All can agree that intelligence needs care and feeding. For that we have teachers to thank – parents, an aunt or uncle who takes an interest in us, a religious guide or workplace mentor, a thoughtful friend.
That’s the informal network. The formal one is the subject of this week’s cover story: schoolteachers. There are more than 7 million teachers in the United States, and millions more abroad. Teachers, writes Monitor staffer Amanda Paulson in a Monitor cover story, are the most important factor in student learning – more important than textbooks, tests, computers, classrooms, peer groups, study guides, or any other aspect of the education industry.
Almost all of us have felt the embers of intelligence glow because of a teacher’s careful attention. For me – and for generations of 12th-graders at William B. Travis High School in Austin, Texas – Jane Smoot was that teacher. Her love of prose and poetry inspired students across four decades. Her enthusiasm when a young writer assembled a composition in a way that conveyed the essence of an idea made you want to do even better next time.
But what makes a good teacher? And how can we make more of them? Amanda seeks answers. In our age of metrics, it is tempting to impose a formula for teaching excellence. As we know from standardized testing of students, data can be useful in charting progress (or slippage) over time and ensuring that no student is left behind. But metrics cannot capture the quicksilver of excellent teaching. For that, more qualitative observation is needed. Amanda explores that complex and controversial process.
For extra credit in understanding where excellence comes from, I recently checked out a book called “Burned In: Fueling the Fire to Teach.” It is a series of short essays by teachers about what motivates them, with an emphasis on how to avoid the too-
common problem of burnout. In the first three years of their careers, half of all teachers get discouraged and quit. That’s an alarmingly high attrition rate. They feel dispirited, disrespected, or out of their depth. They feel impoverished, frustrated, swamped by paperwork and meetings. They usually feel all of those burdens simultaneously.
And yet, as Michael Dunn, a veteran high school English teacher, marvels, think of what they do: Each fall “there’s a whole new crop of human beings to grow, who never knew they could write a sonnet, or how effectively they are ‘played’ each day by advertisers, or how blessed they are to be able to question their government, or how passionate Emily Dickinson really was.…”
Rosetta Marantz Cohen, a professor of American studies and education at Smith College in Northampton, Mass., has studied teachers who have stayed happy and committed. They are sustained, she says, not just by the mission of nurturing young minds, or by the high calling of safeguarding civilization. Most often, she finds, they love their subject – literature, language, chemistry, math. They pursue their subject in and outside the classroom.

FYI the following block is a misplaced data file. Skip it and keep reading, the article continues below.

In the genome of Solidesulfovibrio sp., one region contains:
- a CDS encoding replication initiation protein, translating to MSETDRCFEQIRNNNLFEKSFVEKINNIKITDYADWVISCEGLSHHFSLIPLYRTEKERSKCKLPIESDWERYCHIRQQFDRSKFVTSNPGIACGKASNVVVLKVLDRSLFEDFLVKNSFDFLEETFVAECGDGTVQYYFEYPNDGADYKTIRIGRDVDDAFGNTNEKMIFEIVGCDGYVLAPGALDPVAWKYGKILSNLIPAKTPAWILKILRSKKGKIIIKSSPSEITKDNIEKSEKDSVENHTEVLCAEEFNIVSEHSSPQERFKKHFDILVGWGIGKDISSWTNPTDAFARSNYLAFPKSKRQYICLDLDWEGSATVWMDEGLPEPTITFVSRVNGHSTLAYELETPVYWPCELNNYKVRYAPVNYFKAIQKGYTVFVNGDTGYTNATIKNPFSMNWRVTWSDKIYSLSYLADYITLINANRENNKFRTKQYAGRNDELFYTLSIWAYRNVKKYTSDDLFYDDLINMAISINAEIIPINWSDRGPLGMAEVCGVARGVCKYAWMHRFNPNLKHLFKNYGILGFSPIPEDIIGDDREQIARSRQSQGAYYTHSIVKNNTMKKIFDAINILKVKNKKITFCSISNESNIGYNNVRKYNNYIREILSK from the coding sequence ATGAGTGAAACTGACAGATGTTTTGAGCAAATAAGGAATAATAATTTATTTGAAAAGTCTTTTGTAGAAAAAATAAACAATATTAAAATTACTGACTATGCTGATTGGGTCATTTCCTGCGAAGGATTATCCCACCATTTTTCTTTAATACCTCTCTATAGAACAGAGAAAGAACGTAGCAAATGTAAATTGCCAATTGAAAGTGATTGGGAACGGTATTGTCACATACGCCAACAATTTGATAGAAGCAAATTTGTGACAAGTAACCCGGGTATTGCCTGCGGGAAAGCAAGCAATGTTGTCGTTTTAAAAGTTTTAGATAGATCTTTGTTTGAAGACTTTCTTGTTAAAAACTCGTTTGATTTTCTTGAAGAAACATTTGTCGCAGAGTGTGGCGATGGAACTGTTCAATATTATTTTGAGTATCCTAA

Students know when teachers teach what they love. We knew that about Miss Smoot. You probably have a Miss Smoot in your life, too. Thank that person for stirring the embers of your mind.
John Yemma is editor of the Monitor. You can reach him at email@example.com.
Some of the most celebrated TV shows of this era are also some of the most violent: “The Wire,” “Breaking Bad,” “The Sopranos.” It’s the same with movies – from “Pulp Fiction” to “Batman.” And video games. And books. Violence has a long and rich tradition in the arts as a plot accelerant and drama intensifier. Shakespeare employed it liberally. Homer, too.
But for as long as there have been arts, people have wondered what effect violent content has on behavior. Plato wanted to keep young people away from intense plays, which he felt skewed proper character development. His student Aristotle disagreed, arguing that drama had a cathartic effect, channeling off anger and aggression.
We’re a little closer today to settling the issue, which often arises after an act of mass violence such as the one in Aurora, Colo.
Common sense says make-believe images must have an effect. If the media were unable to sway thought, a hole the size of Gotham City would be blown in the advertising industry. There would be no reason to saturate the airwaves with political ads, sponsor sports spectacles, or launch big marketing campaigns.
A mountain of behavioral studies has been amassed in recent years showing that media messages are, indeed, persuasive. That goes not just for consumer choice. A 2006 review by L. Rowell Huesmann and Laramie D. Taylor for the University of Michigan’s Institute for Social Research pulled together dozens of careful studies. Conclusion: “Media violence poses a threat to public health inasmuch as it leads to an increase in real-world violence and aggression.” Every category of violent imagery had an effect: fictional TV and film, TV news, video games.